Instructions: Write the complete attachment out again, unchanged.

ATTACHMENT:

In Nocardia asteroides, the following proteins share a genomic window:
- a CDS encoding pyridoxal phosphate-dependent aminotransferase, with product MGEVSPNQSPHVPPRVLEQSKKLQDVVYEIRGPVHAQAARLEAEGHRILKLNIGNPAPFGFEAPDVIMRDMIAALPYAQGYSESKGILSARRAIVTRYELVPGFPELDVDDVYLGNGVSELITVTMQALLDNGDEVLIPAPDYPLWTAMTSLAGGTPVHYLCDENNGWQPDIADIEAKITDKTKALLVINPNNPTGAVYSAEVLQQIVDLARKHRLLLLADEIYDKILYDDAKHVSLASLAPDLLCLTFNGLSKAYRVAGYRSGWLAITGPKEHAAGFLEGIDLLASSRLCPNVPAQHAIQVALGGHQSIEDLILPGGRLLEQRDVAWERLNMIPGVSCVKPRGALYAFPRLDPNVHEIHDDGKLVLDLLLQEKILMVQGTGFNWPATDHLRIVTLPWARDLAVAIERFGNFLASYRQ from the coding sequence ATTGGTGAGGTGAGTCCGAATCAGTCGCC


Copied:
In Nocardia asteroides, the following proteins share a genomic window:
- a CDS encoding pyridoxal phosphate-dependent aminotransferase, with product MGEVSPNQSPHVPPRVLEQSKKLQDVVYEIRGPVHAQAARLEAEGHRILKLNIGNPAPFGFEAPDVIMRDMIAALPYAQGYSESKGILSARRAIVTRYELVPGFPELDVDDVYLGNGVSELITVTMQALLDNGDEVLIPAPDYPLWTAMTSLAGGTPVHYLCDENNGWQPDIADIEAKITDKTKALLVINPNNPTGAVYSAEVLQQIVDLARKHRLLLLADEIYDKILYDDAKHVSLASLAPDLLCLTFNGLSKAYRVAGYRSGWLAITGPKEHAAGFLEGIDLLASSRLCPNVPAQHAIQVALGGHQSIEDLILPGGRLLEQRDVAWERLNMIPGVSCVKPRGALYAFPRLDPNVHEIHDDGKLVLDLLLQEKILMVQGTGFNWPATDHLRIVTLPWARDLAVAIERFGNFLASYRQ from the coding sequence ATTGGTGAGGTGAGTCCGAATCAGTCGCC